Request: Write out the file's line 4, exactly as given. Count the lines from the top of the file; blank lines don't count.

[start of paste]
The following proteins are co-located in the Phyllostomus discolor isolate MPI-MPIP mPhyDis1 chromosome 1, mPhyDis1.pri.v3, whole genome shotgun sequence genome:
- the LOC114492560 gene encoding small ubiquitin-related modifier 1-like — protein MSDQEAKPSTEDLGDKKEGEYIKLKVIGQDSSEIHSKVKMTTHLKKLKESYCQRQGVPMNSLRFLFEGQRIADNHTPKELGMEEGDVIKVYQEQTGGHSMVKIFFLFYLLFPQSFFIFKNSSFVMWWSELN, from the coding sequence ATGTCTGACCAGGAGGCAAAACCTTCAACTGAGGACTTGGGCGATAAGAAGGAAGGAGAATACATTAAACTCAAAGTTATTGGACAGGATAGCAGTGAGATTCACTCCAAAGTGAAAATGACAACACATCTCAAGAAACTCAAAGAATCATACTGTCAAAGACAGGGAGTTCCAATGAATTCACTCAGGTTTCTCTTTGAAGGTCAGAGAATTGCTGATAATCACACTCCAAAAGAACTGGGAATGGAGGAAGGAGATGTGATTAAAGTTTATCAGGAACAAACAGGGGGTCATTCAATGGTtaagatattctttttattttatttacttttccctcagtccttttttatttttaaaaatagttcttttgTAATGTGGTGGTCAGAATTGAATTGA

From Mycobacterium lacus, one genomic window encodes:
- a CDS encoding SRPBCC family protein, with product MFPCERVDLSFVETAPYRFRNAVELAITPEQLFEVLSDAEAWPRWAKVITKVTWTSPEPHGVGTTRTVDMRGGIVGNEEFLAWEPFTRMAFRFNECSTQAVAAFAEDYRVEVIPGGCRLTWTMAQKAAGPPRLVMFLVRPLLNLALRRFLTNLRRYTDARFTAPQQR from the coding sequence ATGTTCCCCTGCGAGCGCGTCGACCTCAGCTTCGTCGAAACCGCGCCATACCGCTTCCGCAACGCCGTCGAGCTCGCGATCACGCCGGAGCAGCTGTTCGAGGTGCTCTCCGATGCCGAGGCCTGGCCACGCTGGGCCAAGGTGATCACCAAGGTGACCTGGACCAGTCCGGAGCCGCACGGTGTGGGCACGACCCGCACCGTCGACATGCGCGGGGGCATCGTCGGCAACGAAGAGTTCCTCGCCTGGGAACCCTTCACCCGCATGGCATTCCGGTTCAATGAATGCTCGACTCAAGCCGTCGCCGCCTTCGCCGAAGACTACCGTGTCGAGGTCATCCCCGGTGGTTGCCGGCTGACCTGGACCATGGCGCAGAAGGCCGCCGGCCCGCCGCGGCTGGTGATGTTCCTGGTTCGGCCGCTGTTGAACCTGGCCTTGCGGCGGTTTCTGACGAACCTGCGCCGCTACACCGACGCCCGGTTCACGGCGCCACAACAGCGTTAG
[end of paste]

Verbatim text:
- a CDS encoding SRPBCC family protein, with product MFPCERVDLSFVETAPYRFRNAVELAITPEQLFEVLSDAEAWPRWAKVITKVTWTSPEPHGVGTTRTVDMRGGIVGNEEFLAWEPFTRMAFRFNECSTQAVAAFAEDYRVEVIPGGCRLTWTMAQKAAGPPRLVMFLVRPLLNLALRRFLTNLRRYTDARFTAPQQR from the coding sequence ATGTTCCCCTGCGAGCGCGTCGACCTCAGCTTCGTCGAAACCGCGCCATACCGCTTCCGCAACGCCGTCGAGCTCGCGATCACGCCGGAGCAGCTGTTCGAGGTGCTCTCCGATGCCGAGGCCTGGCCACGCTGGGCCAAGGTGATCACCAAGGTGACCTGGACCAGTCCGGAGCCGCACGGTGTGGGCACGACCCGCACCGTCGACATGCGCGGGGGCATCGTCGGCAACGAAGAGTTCCTCGCCTGGGAACCCTTCACCCGCATGGCATTCCGGTTCAATGAATGCTCGACTCAAGCCGTCGCCGCCTTCGCCGAAGACTACCGTGTCGAGGTCATCCCCGGTGGTTGCCGGCTGACCTGGACCATGGCGCAGAAGGCCGCCGGCCCGCCGCGGCTGGTGATGTTCCTGGTTCGGCCGCTGTTGAACCTGGCCTTGCGGCGGTTTCTGACGAACCTGCGCCGCTACACCGACGCCCGGTTCACGGCGCCACAACAGCGTTAG